1942
The YWCA extended its services to Japanese American women and girls incarcerated in World War II Relocation Centers.

1944
The National Board appeared at the U.S. House of Representatives and the U.S. Senate hearings in support of permanent Fair Employment Practices Committee Legislation.

1946
Interracial Charter was adopted by the 17th National YWCA Convention, establishing that “wherever there is injustice on the basis of race, whether in the community, the nation, or the world, our protest must be clear and our labor for its removal, vigorous and steady.”

1949
The National Convention pledged that the YWCA will work for integration and full participation of minority groups in all phases of American life.

1955
National Convention committed local associations and the National Board to review progress towards inclusiveness and decides on “concrete steps” to be taken.

1960
The Atlanta YWCA cafeteria opened to African Americans, becoming the city’s first integrated public dining facility.

1963
The YWCA National Board became a sponsoring agency in 1963 for the summer March on Washington for Jobs and Freedom in Washington, D.C., where Dr. Martin Luther King, Jr. delivered his “I Have a Dream” speech.

1965
The National Board of the YWCA created the Office of Racial Justice to lead the civil rights efforts.

1970
The YWCA National Convention, held in Houston, adopted the One Imperative: “To thrust our collective power towards the elimination of racism, wherever it exists, by any means necessary.

1970
YWCA convention voted to emphasize the importance of repealing laws restricting or prohibiting abortions performed by a duly licensed physician.

1972
YWCA established ENCORE, an education, exercise and support program for post-mastectomy patients.

1973
The 26th National Convention held  a silent march and sets up a defense fund to protest the treatment of American Indians at Wounded Knee Reservation, S.C.

1982
YWCA established “Fund for The Future,” designed to help with the cost of operations and education programs.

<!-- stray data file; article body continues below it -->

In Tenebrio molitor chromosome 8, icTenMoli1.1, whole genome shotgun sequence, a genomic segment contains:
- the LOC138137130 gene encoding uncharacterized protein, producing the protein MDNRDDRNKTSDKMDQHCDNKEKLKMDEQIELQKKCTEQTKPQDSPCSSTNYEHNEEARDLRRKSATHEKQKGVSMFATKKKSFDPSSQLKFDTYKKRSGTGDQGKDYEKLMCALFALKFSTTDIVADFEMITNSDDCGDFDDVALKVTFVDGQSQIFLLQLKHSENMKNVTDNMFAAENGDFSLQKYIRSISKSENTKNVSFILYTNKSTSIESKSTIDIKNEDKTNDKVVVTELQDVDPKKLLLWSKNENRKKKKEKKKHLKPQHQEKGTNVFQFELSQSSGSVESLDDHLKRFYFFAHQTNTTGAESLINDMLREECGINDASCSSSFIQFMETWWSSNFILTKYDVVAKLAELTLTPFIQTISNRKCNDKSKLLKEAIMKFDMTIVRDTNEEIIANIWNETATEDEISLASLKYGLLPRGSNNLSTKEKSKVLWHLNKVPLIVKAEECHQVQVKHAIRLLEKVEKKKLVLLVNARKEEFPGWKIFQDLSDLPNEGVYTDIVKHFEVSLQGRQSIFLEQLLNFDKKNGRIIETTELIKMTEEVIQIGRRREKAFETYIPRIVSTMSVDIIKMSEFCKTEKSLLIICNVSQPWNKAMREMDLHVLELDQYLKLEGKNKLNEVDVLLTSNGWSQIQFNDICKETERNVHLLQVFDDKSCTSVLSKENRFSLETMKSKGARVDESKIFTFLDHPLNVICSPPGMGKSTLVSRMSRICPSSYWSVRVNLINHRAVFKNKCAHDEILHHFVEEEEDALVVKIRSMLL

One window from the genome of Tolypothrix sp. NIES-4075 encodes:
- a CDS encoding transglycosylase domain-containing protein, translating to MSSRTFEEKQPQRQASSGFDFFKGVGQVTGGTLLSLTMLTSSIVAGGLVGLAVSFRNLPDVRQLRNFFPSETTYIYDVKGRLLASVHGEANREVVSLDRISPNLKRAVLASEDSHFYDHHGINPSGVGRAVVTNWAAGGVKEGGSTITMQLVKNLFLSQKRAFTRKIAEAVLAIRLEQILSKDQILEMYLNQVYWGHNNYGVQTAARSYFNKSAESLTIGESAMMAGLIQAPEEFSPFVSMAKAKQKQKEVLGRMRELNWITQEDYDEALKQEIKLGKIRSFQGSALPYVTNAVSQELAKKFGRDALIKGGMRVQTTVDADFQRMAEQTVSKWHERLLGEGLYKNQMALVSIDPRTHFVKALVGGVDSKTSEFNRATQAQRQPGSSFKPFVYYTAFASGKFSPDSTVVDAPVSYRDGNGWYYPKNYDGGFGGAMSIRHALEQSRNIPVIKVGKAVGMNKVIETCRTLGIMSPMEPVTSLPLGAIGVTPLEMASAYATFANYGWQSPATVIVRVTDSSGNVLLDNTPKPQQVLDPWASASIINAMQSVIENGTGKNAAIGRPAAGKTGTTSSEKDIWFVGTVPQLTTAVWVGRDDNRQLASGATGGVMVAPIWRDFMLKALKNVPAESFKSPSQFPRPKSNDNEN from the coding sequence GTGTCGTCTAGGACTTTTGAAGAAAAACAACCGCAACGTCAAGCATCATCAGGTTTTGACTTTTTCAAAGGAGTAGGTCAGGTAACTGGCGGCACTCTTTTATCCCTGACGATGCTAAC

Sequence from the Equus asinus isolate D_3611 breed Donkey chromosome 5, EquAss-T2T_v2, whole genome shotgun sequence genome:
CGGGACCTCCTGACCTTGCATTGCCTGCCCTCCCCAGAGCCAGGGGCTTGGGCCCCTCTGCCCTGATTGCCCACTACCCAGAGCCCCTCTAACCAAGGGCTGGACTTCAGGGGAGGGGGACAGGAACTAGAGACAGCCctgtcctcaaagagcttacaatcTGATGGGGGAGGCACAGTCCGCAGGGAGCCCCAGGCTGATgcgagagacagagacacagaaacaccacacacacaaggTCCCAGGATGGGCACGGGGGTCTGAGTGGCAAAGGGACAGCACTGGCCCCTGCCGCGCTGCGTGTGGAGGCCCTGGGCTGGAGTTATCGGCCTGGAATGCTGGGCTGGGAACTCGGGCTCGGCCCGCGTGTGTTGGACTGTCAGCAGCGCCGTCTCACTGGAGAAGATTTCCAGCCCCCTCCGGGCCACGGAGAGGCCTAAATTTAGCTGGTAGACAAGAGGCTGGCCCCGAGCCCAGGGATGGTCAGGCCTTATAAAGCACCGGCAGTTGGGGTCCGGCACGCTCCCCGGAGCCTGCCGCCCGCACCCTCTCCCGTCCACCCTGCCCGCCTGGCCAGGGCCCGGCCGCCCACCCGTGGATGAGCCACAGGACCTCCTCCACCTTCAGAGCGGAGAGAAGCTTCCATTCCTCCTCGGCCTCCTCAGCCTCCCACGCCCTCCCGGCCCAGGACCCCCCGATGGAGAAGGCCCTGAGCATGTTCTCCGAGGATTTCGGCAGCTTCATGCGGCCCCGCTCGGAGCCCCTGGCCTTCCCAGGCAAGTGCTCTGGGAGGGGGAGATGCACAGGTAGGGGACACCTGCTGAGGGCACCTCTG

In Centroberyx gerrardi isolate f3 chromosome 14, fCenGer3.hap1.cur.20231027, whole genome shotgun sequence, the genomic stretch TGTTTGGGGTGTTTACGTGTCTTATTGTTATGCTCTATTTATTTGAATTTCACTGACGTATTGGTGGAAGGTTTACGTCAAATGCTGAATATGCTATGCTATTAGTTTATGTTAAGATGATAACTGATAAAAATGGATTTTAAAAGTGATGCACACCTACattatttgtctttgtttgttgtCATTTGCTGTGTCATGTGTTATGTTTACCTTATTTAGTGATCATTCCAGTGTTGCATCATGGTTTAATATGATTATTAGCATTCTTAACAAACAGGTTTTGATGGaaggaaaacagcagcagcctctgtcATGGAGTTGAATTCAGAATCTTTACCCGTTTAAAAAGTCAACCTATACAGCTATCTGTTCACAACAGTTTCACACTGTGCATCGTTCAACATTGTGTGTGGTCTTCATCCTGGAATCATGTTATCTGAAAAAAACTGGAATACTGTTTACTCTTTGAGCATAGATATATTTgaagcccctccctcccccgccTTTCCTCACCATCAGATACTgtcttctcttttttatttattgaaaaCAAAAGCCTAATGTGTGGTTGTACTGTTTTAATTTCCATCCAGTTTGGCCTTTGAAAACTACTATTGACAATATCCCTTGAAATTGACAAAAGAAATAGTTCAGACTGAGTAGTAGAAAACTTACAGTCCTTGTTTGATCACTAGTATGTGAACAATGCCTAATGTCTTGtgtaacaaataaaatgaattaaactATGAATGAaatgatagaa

1983
The YWCA National Board urged Congress to support legislation that opposes the South African policy of apartheid.

1992
The YWCA National Day of Commitment to Eliminate Racism began in response to the beating of Rodney King, an African American man, the acquittal of four white Los Angeles police officers accused of the crime, and the subsequent riots and unrest across the country. 

1995
The YWCA Week Without Violence was created to united people against violence in communities. The annual observance is held the third week of October.

2004
Igniting the collective power of the YWCA to eliminate racism, the YWCA USA’s Summit on Eliminating Racism, was held in Birmingham, Ala.

2005
YWCA of Trenton, N.J. and YWCA Princeton, N.J. establish the “Stand Against Racism” campaign, which spreads to 39 states with over a quarter million participants.

2008
The YWCA celebrated its Sesquicentennial Anniversary, 150 years of service, with the launch of the “Own It” campaign. The campaign focused on igniting a new generation of 22 million young women aged 18 to 34, inspiring them to get involved with important issues facing women and the country today.

2013
Today over 2 million people participate in YWCA programs at more than 1,300 sites across the United States.